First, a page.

And every day, they’re putting together newscasts that are broadcast within the schools and sometimes on local community cable channels. In many of these newscasts are edited packages that cover every area of daily school life. And many of them are inventive, provocative, and creative. Many of them are well-written and crafted, covering issues like teen pregnancy, bullying, drinking and driving, drugs, relationships with parents, health, love and sex, and many other issues that are relevant to young adult life.
Of course, many are scholastic in nature — interpretations of short stories, music and song, original stories and fantasy.
Rich and varied content, from a perspective not seen in local TV news, is being created everyday. I contend that their voice might have a regular place in your local TV news.
Parents would want to see it. Teens, or course, would watch it. School board members would want their districts included. School principals would be proud to have their school represented. And the average viewer would marvel at what the oft-maligned teenager is capable of doing.
The content is there — all you have to do is tap into it, and put it on the air and promote it. And think of who would want to sponsor such a segment — computer companies, record companies, clothing stores, movie studios, etc.
Matter of Fact With Soledad O’Brien, launches this weekend at TV stations across the country.
The second season of the political magazine program, which launched in 2015 with another host, debuts with Soledad O’Brien, an Emmy and Peabody Award winning journalist, at the helm as anchor and producer.
The weekly half-hour program will air on the Hearst-owned stations as well as stations owned by CBS, Meredith, Nexstar, E.W. Scripps, Tegna and Tribune.
New stations carrying Matter of Fact With Soledad O’Brien are the Fox O&Os in Los Angeles and Charlotte, N.C., extending the show’s reach to 75% of the country.
“Soledad is one of the most recognizable and accomplished journalists in television today,” said Jordan Wertlieb, Hearst Television’s president.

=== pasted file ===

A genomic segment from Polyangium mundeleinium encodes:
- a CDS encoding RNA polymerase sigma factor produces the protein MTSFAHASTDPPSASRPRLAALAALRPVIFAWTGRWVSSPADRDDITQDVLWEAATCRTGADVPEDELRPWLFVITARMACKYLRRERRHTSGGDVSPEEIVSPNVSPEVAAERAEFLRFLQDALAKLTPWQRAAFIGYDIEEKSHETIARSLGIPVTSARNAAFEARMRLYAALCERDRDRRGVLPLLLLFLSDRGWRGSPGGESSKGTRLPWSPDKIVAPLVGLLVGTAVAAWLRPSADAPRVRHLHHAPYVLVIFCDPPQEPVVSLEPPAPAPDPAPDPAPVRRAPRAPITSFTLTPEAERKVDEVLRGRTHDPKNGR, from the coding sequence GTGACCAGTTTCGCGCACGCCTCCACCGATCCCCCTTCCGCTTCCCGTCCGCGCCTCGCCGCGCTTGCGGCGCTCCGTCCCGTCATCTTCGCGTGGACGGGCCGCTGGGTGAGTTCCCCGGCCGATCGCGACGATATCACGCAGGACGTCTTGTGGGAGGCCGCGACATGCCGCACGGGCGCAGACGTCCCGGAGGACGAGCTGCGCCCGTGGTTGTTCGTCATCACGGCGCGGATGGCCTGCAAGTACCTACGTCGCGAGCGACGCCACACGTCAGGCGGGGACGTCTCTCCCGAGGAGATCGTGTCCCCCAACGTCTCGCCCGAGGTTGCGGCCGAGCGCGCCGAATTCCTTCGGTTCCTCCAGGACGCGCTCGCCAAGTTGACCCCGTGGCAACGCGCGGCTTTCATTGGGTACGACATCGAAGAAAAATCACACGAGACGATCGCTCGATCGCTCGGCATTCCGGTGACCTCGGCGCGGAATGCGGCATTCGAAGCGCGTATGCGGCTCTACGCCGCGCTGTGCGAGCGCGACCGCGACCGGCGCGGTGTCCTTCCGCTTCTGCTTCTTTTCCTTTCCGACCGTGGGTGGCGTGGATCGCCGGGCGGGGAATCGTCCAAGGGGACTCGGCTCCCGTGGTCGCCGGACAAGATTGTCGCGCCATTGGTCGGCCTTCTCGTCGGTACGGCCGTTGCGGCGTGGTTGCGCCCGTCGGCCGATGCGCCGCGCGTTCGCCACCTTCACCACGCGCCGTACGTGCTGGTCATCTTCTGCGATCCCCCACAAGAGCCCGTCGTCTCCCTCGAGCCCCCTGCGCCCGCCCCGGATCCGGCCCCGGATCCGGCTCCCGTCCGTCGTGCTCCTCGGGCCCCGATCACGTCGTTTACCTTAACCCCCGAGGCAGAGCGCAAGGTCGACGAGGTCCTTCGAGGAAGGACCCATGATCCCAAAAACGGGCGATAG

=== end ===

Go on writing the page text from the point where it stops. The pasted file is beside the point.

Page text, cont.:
“Her breadth of experience in global, political and investigative journalism will be invaluable as we expand the program’s reach.”
This week’s second-season launch features Baltimore Ravens tight end Ben Watson discussing Colin Kaeprnick’s anthem protest, and Congressman Mike McCaul (R-Texas), chairman of the House Committee on Homeland Security, addressing the anniversary of 9/11.
O’Brien has produced non-scripted programming, several documentaries and presented live events, concert specials, and award shows on numerous platforms, including CNN, Nat Geo, HBO, NBC, MSNBC, A&E networks, and Lifetime.
She reports for HBO RealSports with Bryant Gumbel, PBS NewsHour and WebMD. She is the winner of multiple Emmy awards, the George Foster Peabody Award and the Alfred I. DuPont Award.
For a complete list of stations and time that air Matter of Fact With Soledad O’Brien, click here.
Here’s a story from last week’s program about a teenager who was elected mayor of a small town of nearly 4,000 people.
When most people think of Southern California, they think Beverly Hills, Rodeo Drive, Hollywood glamor, fabulous homes and lifestyles.
But there is another side to the area that is more bleak, according to KABC.
More children and families are at risk of going hungry in Los Angeles County than in any other county in the nation. One out of every six people in Southern California experiences hunger, especially during the summer.
So KABC, the ABC-owned affiliate in Los Angeles, and its sponsors, raised a record 5,619,534 pounds of food for Southern California food banks during its 5th Annual Feed SoCal Food Drive.
KABC’s partners include Albertsons, Vons, Pavilions, Subaru, ESPN LA 710, Mathis Brothers Furniture, and Ontario Auto Center.
Thanks to the generosity of Southern Californians, this amounts to 4,682,945 meals to feed Southern California this summer.
“This kind of work is more important than ever,” said Cheryl Fair, KABC’s general manager, “and we are extremely grateful to our viewers for their generosity.”
Five stations from five different broadcast companies doing five different promos for the same, identical news story.
They get 48 hours and must use the material they have in house.
What did they come up with? Which one worked best? Now, you can decide.
Welcome to the Battle of the Promo Superstars, one of the first sessions of its kind at this year’s PromaxBDA Station Summit at The Mirage in Las Vegas.
Moderated by David Baumann, a former station CSD in Detroit, Seattle and Minneapolis, and now marketing and creative director for Stephen Arnold Music, Battle of the Promo Superstars lined up creative services departments from Tegna, Scripps, Tribune, Hearst and Sinclair stations in a fun and creative competition to see what kind of creative approach they would each take to the same news story.
We’ve all seen stories like this, some call them TSRs, Targeted Special Reports, special stories from news during sweeps.
Then the folks in creative services create the promos that hopefully, increase viewership.
Here’s the story they all used. It’s from WCVB, the Hearst ABC affiliate in Boston.
And in each case, the stations came up with a 30-second promo, a :15, an ID and a Facebook promo.